The employers are rattled by the unofficial strikes and protests. They made MJN Colston back off from breaking the JIB agreement.
After protests in Manchester, Balfour Beatty lost the second part of a job at Carrington Paper Mill.
The Besna companies have failed to get permission to get their own skills card, which is a central part of their plan to control the jobs.
The Besna companies have called in conciliation service Acas for talks with Unite, set for this Thursday.
Many workers are wary of the idea of holding Acas talks over the tearing up of the national agreement.
The new contracts were sent out to workers this week. Unite needs to up its game and put out clear calls for workers to join the protests. It needs to provide support for workers so they know they don’t need to sign the new agreement.
That means reps going onto sites and attending all meetings bosses attempt to have with workers.
Unite is re-balloting the Balfour Beatty workforce. It has also said it will ballot two other companies, but has yet to announce which ones or when.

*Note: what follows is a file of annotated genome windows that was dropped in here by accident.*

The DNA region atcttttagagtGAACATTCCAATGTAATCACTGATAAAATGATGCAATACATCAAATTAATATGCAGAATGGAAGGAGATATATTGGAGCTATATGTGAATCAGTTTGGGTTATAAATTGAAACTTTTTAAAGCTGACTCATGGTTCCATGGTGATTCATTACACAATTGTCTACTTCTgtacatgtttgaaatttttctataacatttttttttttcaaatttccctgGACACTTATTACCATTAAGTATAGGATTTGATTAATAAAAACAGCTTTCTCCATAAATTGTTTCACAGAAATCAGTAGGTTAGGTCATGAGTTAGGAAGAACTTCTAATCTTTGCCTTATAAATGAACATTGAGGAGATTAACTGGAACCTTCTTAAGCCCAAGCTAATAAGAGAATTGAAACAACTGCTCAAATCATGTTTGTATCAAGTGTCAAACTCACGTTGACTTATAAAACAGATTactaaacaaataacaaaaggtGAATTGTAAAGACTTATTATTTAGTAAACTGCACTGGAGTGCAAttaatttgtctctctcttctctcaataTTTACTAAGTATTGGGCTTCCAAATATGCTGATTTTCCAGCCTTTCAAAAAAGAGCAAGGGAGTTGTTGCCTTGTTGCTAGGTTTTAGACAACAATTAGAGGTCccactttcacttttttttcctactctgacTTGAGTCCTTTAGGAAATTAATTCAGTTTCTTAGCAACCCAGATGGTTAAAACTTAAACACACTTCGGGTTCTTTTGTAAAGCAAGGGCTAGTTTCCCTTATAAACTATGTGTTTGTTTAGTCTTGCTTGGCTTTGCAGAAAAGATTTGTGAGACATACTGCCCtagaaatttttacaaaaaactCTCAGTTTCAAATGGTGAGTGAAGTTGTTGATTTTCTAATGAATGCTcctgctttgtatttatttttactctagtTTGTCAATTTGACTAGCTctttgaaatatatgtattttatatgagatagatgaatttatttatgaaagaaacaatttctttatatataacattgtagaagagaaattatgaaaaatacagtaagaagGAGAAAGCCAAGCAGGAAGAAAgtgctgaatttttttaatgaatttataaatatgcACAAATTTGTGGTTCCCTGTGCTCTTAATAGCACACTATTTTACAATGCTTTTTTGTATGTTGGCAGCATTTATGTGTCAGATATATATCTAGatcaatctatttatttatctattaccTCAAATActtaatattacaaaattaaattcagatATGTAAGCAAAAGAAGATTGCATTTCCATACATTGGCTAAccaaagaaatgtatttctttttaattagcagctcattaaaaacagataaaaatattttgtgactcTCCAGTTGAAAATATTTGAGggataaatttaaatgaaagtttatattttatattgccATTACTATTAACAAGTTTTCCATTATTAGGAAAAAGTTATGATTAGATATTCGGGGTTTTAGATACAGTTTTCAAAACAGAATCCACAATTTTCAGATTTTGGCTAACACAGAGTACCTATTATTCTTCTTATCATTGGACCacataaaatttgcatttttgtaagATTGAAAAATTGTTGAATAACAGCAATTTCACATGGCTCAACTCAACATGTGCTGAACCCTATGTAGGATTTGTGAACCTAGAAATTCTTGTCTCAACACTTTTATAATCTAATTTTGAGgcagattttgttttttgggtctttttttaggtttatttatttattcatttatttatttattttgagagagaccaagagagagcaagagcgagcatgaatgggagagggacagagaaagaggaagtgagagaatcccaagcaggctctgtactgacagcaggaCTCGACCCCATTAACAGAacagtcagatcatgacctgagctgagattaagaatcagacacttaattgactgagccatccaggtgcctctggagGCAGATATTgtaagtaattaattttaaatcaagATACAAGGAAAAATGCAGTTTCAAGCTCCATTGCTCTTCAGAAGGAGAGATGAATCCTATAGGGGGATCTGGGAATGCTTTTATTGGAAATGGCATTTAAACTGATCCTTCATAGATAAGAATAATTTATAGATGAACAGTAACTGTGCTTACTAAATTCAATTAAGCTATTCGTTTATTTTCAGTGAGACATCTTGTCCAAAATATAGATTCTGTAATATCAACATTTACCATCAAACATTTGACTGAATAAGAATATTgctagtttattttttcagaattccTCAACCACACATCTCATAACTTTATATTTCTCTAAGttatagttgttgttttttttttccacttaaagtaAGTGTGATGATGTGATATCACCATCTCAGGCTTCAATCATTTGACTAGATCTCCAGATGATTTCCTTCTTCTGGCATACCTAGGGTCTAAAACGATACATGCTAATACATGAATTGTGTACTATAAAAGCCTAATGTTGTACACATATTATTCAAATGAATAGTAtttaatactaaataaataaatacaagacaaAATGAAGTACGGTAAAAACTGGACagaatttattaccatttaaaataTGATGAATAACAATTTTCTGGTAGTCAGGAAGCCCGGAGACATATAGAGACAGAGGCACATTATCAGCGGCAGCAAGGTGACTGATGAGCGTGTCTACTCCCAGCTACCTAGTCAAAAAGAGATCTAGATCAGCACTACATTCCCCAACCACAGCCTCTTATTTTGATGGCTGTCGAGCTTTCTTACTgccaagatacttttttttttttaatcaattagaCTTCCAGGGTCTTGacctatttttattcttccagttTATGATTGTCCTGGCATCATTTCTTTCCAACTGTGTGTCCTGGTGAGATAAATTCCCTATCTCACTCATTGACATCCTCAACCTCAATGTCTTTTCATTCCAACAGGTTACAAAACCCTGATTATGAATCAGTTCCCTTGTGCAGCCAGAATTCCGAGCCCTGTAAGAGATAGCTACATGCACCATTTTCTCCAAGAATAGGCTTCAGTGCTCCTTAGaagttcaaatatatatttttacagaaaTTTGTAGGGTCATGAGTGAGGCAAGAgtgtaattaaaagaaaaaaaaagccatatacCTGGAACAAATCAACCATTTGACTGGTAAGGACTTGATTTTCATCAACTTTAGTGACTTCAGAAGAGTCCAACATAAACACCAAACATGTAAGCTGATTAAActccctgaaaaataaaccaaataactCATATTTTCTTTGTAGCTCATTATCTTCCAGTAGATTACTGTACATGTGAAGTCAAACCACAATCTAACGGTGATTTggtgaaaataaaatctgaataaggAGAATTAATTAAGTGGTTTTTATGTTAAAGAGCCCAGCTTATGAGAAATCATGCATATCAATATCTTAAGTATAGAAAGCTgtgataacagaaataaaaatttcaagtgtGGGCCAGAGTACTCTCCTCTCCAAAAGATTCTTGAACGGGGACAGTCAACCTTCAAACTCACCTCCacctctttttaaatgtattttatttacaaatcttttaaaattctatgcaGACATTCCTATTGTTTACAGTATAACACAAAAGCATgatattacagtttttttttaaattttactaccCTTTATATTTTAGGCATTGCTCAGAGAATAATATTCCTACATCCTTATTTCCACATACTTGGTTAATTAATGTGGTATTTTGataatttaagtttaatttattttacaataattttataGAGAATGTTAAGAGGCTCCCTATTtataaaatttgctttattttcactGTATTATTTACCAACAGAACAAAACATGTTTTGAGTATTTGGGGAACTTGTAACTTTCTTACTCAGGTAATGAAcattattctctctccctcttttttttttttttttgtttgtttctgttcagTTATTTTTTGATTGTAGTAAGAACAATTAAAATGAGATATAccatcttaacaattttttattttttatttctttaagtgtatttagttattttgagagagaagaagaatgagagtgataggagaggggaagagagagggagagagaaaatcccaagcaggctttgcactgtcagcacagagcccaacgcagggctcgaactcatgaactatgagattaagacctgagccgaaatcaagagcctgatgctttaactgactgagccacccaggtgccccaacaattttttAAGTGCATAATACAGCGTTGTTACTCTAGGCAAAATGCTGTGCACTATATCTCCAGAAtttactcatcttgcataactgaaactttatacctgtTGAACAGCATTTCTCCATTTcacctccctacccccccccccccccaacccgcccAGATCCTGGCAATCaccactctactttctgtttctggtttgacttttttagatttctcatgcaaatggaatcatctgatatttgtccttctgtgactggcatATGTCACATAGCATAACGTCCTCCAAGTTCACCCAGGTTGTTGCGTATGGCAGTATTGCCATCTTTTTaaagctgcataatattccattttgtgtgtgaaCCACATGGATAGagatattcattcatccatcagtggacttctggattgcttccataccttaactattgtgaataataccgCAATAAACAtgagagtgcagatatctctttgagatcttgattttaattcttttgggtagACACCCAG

There is the potential for a huge day of action in January. In the build up to that, workers were set to protest again this Wednesday.
They will be joined by engineering construction workers at Runcorn, Fawley (near Southampton), West Burton, Ratcliffe, Saltend, Conoco (Immingham), Sellafield, Stanlow, Drax and Grangemouth (Longannet power station and Markinch biomass plant).
That shows the potential to shut the industry down—and not just beat the new agreement but turn the tables on the building bosses across the country.
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